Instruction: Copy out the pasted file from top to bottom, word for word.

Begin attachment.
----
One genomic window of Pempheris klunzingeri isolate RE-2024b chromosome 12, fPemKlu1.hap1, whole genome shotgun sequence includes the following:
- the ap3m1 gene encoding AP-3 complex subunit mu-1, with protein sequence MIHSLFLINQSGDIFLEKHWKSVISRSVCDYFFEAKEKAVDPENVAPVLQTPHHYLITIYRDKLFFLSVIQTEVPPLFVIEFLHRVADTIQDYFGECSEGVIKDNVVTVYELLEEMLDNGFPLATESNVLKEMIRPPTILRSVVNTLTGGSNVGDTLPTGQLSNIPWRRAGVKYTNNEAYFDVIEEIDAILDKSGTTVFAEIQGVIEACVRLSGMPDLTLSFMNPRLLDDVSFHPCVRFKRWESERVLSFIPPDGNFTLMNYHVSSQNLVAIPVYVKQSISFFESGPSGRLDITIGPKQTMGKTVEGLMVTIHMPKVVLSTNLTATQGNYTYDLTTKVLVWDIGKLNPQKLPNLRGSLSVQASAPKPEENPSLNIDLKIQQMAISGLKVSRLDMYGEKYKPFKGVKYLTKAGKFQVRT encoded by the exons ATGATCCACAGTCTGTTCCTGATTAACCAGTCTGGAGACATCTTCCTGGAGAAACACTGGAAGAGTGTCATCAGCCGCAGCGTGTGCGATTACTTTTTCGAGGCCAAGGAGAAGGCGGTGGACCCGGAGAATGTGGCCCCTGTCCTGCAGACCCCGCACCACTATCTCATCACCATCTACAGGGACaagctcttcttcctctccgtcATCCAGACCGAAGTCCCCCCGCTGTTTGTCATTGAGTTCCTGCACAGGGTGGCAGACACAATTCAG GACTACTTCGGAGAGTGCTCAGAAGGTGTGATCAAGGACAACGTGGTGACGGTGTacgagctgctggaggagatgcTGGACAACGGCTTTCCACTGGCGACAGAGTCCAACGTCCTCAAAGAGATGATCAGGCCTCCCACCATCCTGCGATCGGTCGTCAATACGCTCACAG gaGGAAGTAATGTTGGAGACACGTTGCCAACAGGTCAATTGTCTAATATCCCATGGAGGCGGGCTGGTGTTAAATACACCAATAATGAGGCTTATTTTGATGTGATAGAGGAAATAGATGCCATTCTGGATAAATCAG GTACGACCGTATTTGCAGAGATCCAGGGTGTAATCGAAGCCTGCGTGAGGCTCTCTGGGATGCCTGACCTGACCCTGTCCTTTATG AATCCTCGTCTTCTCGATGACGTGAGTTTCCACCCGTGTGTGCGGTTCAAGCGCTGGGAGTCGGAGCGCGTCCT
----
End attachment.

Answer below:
One genomic window of Pempheris klunzingeri isolate RE-2024b chromosome 12, fPemKlu1.hap1, whole genome shotgun sequence includes the following:
- the ap3m1 gene encoding AP-3 complex subunit mu-1, with protein sequence MIHSLFLINQSGDIFLEKHWKSVISRSVCDYFFEAKEKAVDPENVAPVLQTPHHYLITIYRDKLFFLSVIQTEVPPLFVIEFLHRVADTIQDYFGECSEGVIKDNVVTVYELLEEMLDNGFPLATESNVLKEMIRPPTILRSVVNTLTGGSNVGDTLPTGQLSNIPWRRAGVKYTNNEAYFDVIEEIDAILDKSGTTVFAEIQGVIEACVRLSGMPDLTLSFMNPRLLDDVSFHPCVRFKRWESERVLSFIPPDGNFTLMNYHVSSQNLVAIPVYVKQSISFFESGPSGRLDITIGPKQTMGKTVEGLMVTIHMPKVVLSTNLTATQGNYTYDLTTKVLVWDIGKLNPQKLPNLRGSLSVQASAPKPEENPSLNIDLKIQQMAISGLKVSRLDMYGEKYKPFKGVKYLTKAGKFQVRT encoded by the exons ATGATCCACAGTCTGTTCCTGATTAACCAGTCTGGAGACATCTTCCTGGAGAAACACTGGAAGAGTGTCATCAGCCGCAGCGTGTGCGATTACTTTTTCGAGGCCAAGGAGAAGGCGGTGGACCCGGAGAATGTGGCCCCTGTCCTGCAGACCCCGCACCACTATCTCATCACCATCTACAGGGACaagctcttcttcctctccgtcATCCAGACCGAAGTCCCCCCGCTGTTTGTCATTGAGTTCCTGCACAGGGTGGCAGACACAATTCAG GACTACTTCGGAGAGTGCTCAGAAGGTGTGATCAAGGACAACGTGGTGACGGTGTacgagctgctggaggagatgcTGGACAACGGCTTTCCACTGGCGACAGAGTCCAACGTCCTCAAAGAGATGATCAGGCCTCCCACCATCCTGCGATCGGTCGTCAATACGCTCACAG gaGGAAGTAATGTTGGAGACACGTTGCCAACAGGTCAATTGTCTAATATCCCATGGAGGCGGGCTGGTGTTAAATACACCAATAATGAGGCTTATTTTGATGTGATAGAGGAAATAGATGCCATTCTGGATAAATCAG GTACGACCGTATTTGCAGAGATCCAGGGTGTAATCGAAGCCTGCGTGAGGCTCTCTGGGATGCCTGACCTGACCCTGTCCTTTATG AATCCTCGTCTTCTCGATGACGTGAGTTTCCACCCGTGTGTGCGGTTCAAGCGCTGGGAGTCGGAGCGCGTCCT